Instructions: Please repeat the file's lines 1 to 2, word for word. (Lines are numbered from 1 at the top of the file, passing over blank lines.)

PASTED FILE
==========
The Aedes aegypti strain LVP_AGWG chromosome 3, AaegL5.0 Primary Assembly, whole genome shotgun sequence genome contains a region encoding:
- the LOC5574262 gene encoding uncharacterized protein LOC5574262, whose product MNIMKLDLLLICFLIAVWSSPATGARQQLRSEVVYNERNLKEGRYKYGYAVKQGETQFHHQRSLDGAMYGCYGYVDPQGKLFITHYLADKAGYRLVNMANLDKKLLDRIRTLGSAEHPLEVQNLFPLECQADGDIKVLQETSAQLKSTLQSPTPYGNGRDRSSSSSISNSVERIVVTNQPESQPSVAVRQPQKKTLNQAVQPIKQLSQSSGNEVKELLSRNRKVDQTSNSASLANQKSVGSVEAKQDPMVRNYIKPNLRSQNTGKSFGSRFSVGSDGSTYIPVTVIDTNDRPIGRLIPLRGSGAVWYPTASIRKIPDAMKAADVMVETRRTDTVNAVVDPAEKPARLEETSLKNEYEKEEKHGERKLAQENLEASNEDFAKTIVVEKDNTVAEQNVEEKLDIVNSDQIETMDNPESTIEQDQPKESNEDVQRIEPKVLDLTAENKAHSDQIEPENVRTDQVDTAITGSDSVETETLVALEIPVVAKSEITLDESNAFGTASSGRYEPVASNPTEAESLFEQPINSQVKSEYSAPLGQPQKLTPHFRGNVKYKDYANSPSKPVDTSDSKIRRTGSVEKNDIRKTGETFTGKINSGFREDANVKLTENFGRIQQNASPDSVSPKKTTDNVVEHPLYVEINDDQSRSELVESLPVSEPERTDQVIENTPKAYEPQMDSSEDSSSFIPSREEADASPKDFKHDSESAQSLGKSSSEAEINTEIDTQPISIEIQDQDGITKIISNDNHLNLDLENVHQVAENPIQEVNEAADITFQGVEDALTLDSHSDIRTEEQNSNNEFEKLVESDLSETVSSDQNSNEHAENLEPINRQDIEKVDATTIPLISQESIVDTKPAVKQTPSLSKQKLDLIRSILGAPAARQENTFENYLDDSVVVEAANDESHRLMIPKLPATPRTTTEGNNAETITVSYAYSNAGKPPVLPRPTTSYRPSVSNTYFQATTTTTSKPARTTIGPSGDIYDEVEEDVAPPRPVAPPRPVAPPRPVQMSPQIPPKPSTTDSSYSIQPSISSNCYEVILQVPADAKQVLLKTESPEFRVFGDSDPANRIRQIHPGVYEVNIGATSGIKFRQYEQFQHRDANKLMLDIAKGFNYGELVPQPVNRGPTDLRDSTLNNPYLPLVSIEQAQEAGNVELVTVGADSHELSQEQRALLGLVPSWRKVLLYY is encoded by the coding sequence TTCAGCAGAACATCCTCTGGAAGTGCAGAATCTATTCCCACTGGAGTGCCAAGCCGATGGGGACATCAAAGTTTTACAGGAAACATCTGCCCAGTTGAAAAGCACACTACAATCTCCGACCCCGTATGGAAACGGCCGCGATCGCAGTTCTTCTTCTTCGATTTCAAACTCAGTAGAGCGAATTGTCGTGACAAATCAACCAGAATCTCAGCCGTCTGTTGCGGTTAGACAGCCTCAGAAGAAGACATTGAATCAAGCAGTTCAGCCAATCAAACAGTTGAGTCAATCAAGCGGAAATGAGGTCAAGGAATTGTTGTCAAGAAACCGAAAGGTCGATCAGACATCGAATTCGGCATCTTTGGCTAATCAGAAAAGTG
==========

The Aedes aegypti strain LVP_AGWG chromosome 3, AaegL5.0 Primary Assembly, whole genome shotgun sequence genome contains a region encoding:
- the LOC5574262 gene encoding uncharacterized protein LOC5574262, whose product MNIMKLDLLLICFLIAVWSSPATGARQQLRSEVVYNERNLKEGRYKYGYAVKQGETQFHHQRSLDGAMYGCYGYVDPQGKLFITHYLADKAGYRLVNMANLDKKLLDRIRTLGSAEHPLEVQNLFPLECQADGDIKVLQETSAQLKSTLQSPTPYGNGRDRSSSSSISNSVERIVVTNQPESQPSVAVRQPQKKTLNQAVQPIKQLSQSSGNEVKELLSRNRKVDQTSNSASLANQKSVGSVEAKQDPMVRNYIKPNLRSQNTGKSFGSRFSVGSDGSTYIPVTVIDTNDRPIGRLIPLRGSGAVWYPTASIRKIPDAMKAADVMVETRRTDTVNAVVDPAEKPARLEETSLKNEYEKEEKHGERKLAQENLEASNEDFAKTIVVEKDNTVAEQNVEEKLDIVNSDQIETMDNPESTIEQDQPKESNEDVQRIEPKVLDLTAENKAHSDQIEPENVRTDQVDTAITGSDSVETETLVALEIPVVAKSEITLDESNAFGTASSGRYEPVASNPTEAESLFEQPINSQVKSEYSAPLGQPQKLTPHFRGNVKYKDYANSPSKPVDTSDSKIRRTGSVEKNDIRKTGETFTGKINSGFREDANVKLTENFGRIQQNASPDSVSPKKTTDNVVEHPLYVEINDDQSRSELVESLPVSEPERTDQVIENTPKAYEPQMDSSEDSSSFIPSREEADASPKDFKHDSESAQSLGKSSSEAEINTEIDTQPISIEIQDQDGITKIISNDNHLNLDLENVHQVAENPIQEVNEAADITFQGVEDALTLDSHSDIRTEEQNSNNEFEKLVESDLSETVSSDQNSNEHAENLEPINRQDIEKVDATTIPLISQESIVDTKPAVKQTPSLSKQKLDLIRSILGAPAARQENTFENYLDDSVVVEAANDESHRLMIPKLPATPRTTTEGNNAETITVSYAYSNAGKPPVLPRPTTSYRPSVSNTYFQATTTTTSKPARTTIGPSGDIYDEVEEDVAPPRPVAPPRPVAPPRPVQMSPQIPPKPSTTDSSYSIQPSISSNCYEVILQVPADAKQVLLKTESPEFRVFGDSDPANRIRQIHPGVYEVNIGATSGIKFRQYEQFQHRDANKLMLDIAKGFNYGELVPQPVNRGPTDLRDSTLNNPYLPLVSIEQAQEAGNVELVTVGADSHELSQEQRALLGLVPSWRKVLLYY is encoded by the coding sequence TTCAGCAGAACATCCTCTGGAAGTGCAGAATCTATTCCCACTGGAGTGCCAAGCCGATGGGGACATCAAAGTTTTACAGGAAACATCTGCCCAGTTGAAAAGCACACTACAATCTCCGACCCCGTATGGAAACGGCCGCGATCGCAGTTCTTCTTCTTCGATTTCAAACTCAGTAGAGCGAATTGTCGTGACAAATCAACCAGAATCTCAGCCGTCTGTTGCGGTTAGACAGCCTCAGAAGAAGACATTGAATCAAGCAGTTCAGCCAATCAAACAGTTGAGTCAATCAAGCGGAAATGAGGTCAAGGAATTGTTGTCAAGAAACCGAAAGGTCGATCAGACATCGAATTCGGCATCTTTGGCTAATCAGAAAAGTG